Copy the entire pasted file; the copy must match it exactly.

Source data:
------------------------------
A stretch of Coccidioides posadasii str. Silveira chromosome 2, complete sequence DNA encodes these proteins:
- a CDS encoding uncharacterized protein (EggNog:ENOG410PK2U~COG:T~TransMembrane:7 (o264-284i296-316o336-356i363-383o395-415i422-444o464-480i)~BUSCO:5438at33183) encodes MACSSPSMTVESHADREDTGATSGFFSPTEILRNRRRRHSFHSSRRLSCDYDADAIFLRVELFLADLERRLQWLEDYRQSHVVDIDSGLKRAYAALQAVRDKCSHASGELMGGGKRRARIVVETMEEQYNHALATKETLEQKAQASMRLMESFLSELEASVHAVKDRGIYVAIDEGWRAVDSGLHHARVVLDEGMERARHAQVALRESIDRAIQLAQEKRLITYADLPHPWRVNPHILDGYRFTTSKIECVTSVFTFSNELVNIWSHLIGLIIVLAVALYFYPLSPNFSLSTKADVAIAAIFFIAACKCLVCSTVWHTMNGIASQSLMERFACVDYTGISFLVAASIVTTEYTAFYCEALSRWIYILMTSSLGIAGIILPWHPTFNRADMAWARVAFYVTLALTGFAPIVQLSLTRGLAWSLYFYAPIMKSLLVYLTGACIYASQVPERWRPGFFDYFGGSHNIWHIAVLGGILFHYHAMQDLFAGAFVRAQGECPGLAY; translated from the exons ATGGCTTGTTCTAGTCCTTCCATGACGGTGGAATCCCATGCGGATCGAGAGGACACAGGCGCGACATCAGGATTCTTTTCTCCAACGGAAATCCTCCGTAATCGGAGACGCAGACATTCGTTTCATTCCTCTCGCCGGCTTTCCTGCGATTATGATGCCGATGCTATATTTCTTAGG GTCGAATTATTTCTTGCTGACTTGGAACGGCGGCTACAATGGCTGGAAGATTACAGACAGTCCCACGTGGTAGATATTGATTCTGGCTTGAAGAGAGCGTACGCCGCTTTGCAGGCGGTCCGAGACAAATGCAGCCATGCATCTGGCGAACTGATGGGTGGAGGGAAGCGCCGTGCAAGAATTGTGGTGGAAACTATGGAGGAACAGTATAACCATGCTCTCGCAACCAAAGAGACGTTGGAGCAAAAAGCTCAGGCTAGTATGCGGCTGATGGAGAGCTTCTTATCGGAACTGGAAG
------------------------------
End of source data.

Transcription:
A stretch of Coccidioides posadasii str. Silveira chromosome 2, complete sequence DNA encodes these proteins:
- a CDS encoding uncharacterized protein (EggNog:ENOG410PK2U~COG:T~TransMembrane:7 (o264-284i296-316o336-356i363-383o395-415i422-444o464-480i)~BUSCO:5438at33183) encodes MACSSPSMTVESHADREDTGATSGFFSPTEILRNRRRRHSFHSSRRLSCDYDADAIFLRVELFLADLERRLQWLEDYRQSHVVDIDSGLKRAYAALQAVRDKCSHASGELMGGGKRRARIVVETMEEQYNHALATKETLEQKAQASMRLMESFLSELEASVHAVKDRGIYVAIDEGWRAVDSGLHHARVVLDEGMERARHAQVALRESIDRAIQLAQEKRLITYADLPHPWRVNPHILDGYRFTTSKIECVTSVFTFSNELVNIWSHLIGLIIVLAVALYFYPLSPNFSLSTKADVAIAAIFFIAACKCLVCSTVWHTMNGIASQSLMERFACVDYTGISFLVAASIVTTEYTAFYCEALSRWIYILMTSSLGIAGIILPWHPTFNRADMAWARVAFYVTLALTGFAPIVQLSLTRGLAWSLYFYAPIMKSLLVYLTGACIYASQVPERWRPGFFDYFGGSHNIWHIAVLGGILFHYHAMQDLFAGAFVRAQGECPGLAY; translated from the exons ATGGCTTGTTCTAGTCCTTCCATGACGGTGGAATCCCATGCGGATCGAGAGGACACAGGCGCGACATCAGGATTCTTTTCTCCAACGGAAATCCTCCGTAATCGGAGACGCAGACATTCGTTTCATTCCTCTCGCCGGCTTTCCTGCGATTATGATGCCGATGCTATATTTCTTAGG GTCGAATTATTTCTTGCTGACTTGGAACGGCGGCTACAATGGCTGGAAGATTACAGACAGTCCCACGTGGTAGATATTGATTCTGGCTTGAAGAGAGCGTACGCCGCTTTGCAGGCGGTCCGAGACAAATGCAGCCATGCATCTGGCGAACTGATGGGTGGAGGGAAGCGCCGTGCAAGAATTGTGGTGGAAACTATGGAGGAACAGTATAACCATGCTCTCGCAACCAAAGAGACGTTGGAGCAAAAAGCTCAGGCTAGTATGCGGCTGATGGAGAGCTTCTTATCGGAACTGGAAG